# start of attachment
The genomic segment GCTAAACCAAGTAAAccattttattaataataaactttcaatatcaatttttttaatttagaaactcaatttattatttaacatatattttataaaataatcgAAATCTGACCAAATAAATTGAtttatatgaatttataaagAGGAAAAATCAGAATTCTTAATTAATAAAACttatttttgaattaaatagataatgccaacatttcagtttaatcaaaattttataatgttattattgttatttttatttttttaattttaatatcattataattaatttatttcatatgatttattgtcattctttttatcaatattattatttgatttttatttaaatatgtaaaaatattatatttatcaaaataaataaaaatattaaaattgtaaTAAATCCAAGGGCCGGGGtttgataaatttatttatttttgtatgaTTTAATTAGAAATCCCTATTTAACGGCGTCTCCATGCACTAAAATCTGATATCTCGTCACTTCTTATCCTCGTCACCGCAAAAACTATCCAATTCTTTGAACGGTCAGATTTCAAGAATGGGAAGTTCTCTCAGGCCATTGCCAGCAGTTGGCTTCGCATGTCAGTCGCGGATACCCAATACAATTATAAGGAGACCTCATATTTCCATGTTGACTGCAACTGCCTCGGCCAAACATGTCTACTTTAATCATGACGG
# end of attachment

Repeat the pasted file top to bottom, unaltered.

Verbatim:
The genomic segment GCTAAACCAAGTAAAccattttattaataataaactttcaatatcaatttttttaatttagaaactcaatttattatttaacatatattttataaaataatcgAAATCTGACCAAATAAATTGAtttatatgaatttataaagAGGAAAAATCAGAATTCTTAATTAATAAAACttatttttgaattaaatagataatgccaacatttcagtttaatcaaaattttataatgttattattgttatttttatttttttaattttaatatcattataattaatttatttcatatgatttattgtcattctttttatcaatattattatttgatttttatttaaatatgtaaaaatattatatttatcaaaataaataaaaatattaaaattgtaaTAAATCCAAGGGCCGGGGtttgataaatttatttatttttgtatgaTTTAATTAGAAATCCCTATTTAACGGCGTCTCCATGCACTAAAATCTGATATCTCGTCACTTCTTATCCTCGTCACCGCAAAAACTATCCAATTCTTTGAACGGTCAGATTTCAAGAATGGGAAGTTCTCTCAGGCCATTGCCAGCAGTTGGCTTCGCATGTCAGTCGCGGATACCCAATACAATTATAAGGAGACCTCATATTTCCATGTTGACTGCAACTGCCTCGGCCAAACATGTCTACTTTAATCATGACGG